Go to Knowledge4Africa.com

William Golding

Lord of the Flies

World War III
& the atomic age

Keith Tankard
Updated: 4 March 2014
Contact the English4Africa Subject Coordinator

It is with great sadness that we have to announce that the creator of Knowledge4Africa, Dr T., has passed away. Helping people through his website gave him no end of pleasure. If you had contact with him and would like to leave a message, please send us an e-mail here.


A nuclear war has engulfed the world. Groups of boys from various schools in Britain are being evacuated.

En route to their destination, their aeroplane is shot down and the boys find themselves crashed on a tropical island, with no adults to supervise them.


Lord of the Flies was first published in the early 1950s when the world was recovering from the devastation of World War II. The horror of Hitler, Stalin and Mussolini was still on everyone's mind.

At the same time, a significant event had recently happened -- the detonation of two atom bombs over Japan. The people of the world were transfixed by the devastation.

And then, in 1949, Russia revealed that it too had the atom bomb. The world suddenly had two superpowers threatening everyone with a nuclear holocaust.

William Golding started writing Lord of the Flies soon after this sequence of events.

It was taken for granted that a nuclear war would soon erupt. One prediction for this event was 1964 -- the theme of Nevil Shute's novel On the Beach.

Indeed, the fear of the atom bomb was clearly revealed in a series of movies released during the early 1950s.

In the remake of H.G. Wells' War of the Worlds, America attempts unsuccessfully to destroy the Martian invaders through the use of a nuclear weapon.

In Them, ants mutate into giants through contact with radiation and threaten all humanity.

Tarantula has a similar plot while in The Incredible Shrinking Man -- arguably the best movie of this genre -- the hero shrinks to infinity after accidentally passing through a nuclear cloud while at sea on a yacht.

These were the fears which were gripping the imagination at the time when William Golding was writing Lord of the Flies.

The story is set in the very near future, at a time when new but strange aircraft travelled the skies.

In the plot, the next world war has indeed happened and the boys have had to be evacuated because of the nuclear threat to Britain.

It is easy to conjure up yet another Hitler but in this case it's in the shape of the tyrant, Jack. Golding shows what would happen within a small and closed community if such a tyrant were to succeed.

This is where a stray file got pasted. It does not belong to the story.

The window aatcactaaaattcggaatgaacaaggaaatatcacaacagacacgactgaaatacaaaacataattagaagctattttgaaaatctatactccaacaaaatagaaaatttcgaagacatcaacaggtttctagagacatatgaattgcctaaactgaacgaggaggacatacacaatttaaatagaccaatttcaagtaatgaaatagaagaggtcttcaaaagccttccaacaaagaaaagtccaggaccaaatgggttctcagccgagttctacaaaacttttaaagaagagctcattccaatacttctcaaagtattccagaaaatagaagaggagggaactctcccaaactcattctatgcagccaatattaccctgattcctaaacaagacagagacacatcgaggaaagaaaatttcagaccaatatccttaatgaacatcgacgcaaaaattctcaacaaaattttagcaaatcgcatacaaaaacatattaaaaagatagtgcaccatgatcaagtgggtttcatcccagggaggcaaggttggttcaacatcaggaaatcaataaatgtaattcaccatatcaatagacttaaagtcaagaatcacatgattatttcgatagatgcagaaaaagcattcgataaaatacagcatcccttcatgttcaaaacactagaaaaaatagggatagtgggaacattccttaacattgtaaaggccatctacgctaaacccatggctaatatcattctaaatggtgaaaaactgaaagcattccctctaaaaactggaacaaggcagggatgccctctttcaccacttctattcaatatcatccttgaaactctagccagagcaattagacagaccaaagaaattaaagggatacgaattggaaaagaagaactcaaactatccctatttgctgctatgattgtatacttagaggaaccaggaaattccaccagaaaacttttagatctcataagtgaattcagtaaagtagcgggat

Have you looked at the questions
in the right column?
Read the left column and then answer
the following questions:

Piggy shook his head, put on his flashing glasses and looked down at Ralph. "Didn't you hear what the pilot said? About the atom bomb? They're all dead."
  • Why does Piggy mention the atom bomb? (2)

[Need help?]

  • Where was their passenger plane taking them? How do you know? (4)

[Need help?]

"We was attacked!" The fat boy shook his head. "When we was coming down I looked through one of them windows. I saw the other part of the plane. There were flames coming out of it."
  • The novel is set in the future. The passenger plane in which the boys were riding was therefore an imaginery vehicle. What features make it different from modern jetliners? (4)

[Need help?]

"And this is what the tube done."

"What happened to it?" Ralph asked. "Where's it got to now?"

"That storm dragged it out to sea. It wasn't half dangerous with all them tree trunks falling. There must have been some kids still in it."
  • Explain how the boys arrived on the island. What is the meaning of the "passenger tube" which scarred the island? (4)

[Need help?]

  • If all the children were in the "passenger tube", why did they all become scattered after the crash -- and why did so few of them appear afterwards to know one another? (4)

[Need help?]

"Where's the man with the megaphone?"
  • Who is the man with the megaphone? (2)

[Need help?]

  • Where is he now? (2)

[Need help?]

Technology advances so rapidly that Science Fiction movies are notorious for becoming out of date rapidly. Indeed, a Sci-Fi movie that is more than a decade old is often quite laughable.
  • To what extent is this true for Lord of the Flies? (4)

[Need help?]

Try another worksheet?

See also:
This document is copyrighted. No part of it may be reproduced in any form whatever without explicit permission in writing from the author. The sole exception is for educational institutions which may wish to reproduce it as a handout for their students.

Contact the English4Africa Subject Coordinator